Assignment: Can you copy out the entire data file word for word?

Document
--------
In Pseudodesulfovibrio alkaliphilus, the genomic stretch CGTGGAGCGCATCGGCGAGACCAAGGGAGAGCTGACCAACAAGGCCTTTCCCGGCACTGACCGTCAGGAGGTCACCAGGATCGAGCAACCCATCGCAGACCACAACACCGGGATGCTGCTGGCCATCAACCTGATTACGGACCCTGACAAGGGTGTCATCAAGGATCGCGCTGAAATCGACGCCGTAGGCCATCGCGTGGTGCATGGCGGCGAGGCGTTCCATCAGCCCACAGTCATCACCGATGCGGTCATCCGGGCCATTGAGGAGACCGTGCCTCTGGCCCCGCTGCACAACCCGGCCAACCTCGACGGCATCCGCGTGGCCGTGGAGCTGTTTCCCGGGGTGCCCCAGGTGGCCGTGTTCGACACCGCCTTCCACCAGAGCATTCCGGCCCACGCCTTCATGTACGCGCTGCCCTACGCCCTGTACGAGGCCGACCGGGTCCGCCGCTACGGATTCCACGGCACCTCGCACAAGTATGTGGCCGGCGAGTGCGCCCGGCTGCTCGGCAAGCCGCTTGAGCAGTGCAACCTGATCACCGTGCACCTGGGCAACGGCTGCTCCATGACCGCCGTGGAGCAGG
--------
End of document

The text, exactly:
In Pseudodesulfovibrio alkaliphilus, the genomic stretch CGTGGAGCGCATCGGCGAGACCAAGGGAGAGCTGACCAACAAGGCCTTTCCCGGCACTGACCGTCAGGAGGTCACCAGGATCGAGCAACCCATCGCAGACCACAACACCGGGATGCTGCTGGCCATCAACCTGATTACGGACCCTGACAAGGGTGTCATCAAGGATCGCGCTGAAATCGACGCCGTAGGCCATCGCGTGGTGCATGGCGGCGAGGCGTTCCATCAGCCCACAGTCATCACCGATGCGGTCATCCGGGCCATTGAGGAGACCGTGCCTCTGGCCCCGCTGCACAACCCGGCCAACCTCGACGGCATCCGCGTGGCCGTGGAGCTGTTTCCCGGGGTGCCCCAGGTGGCCGTGTTCGACACCGCCTTCCACCAGAGCATTCCGGCCCACGCCTTCATGTACGCGCTGCCCTACGCCCTGTACGAGGCCGACCGGGTCCGCCGCTACGGATTCCACGGCACCTCGCACAAGTATGTGGCCGGCGAGTGCGCCCGGCTGCTCGGCAAGCCGCTTGAGCAGTGCAACCTGATCACCGTGCACCTGGGCAACGGCTGCTCCATGACCGCCGTGGAGCAGG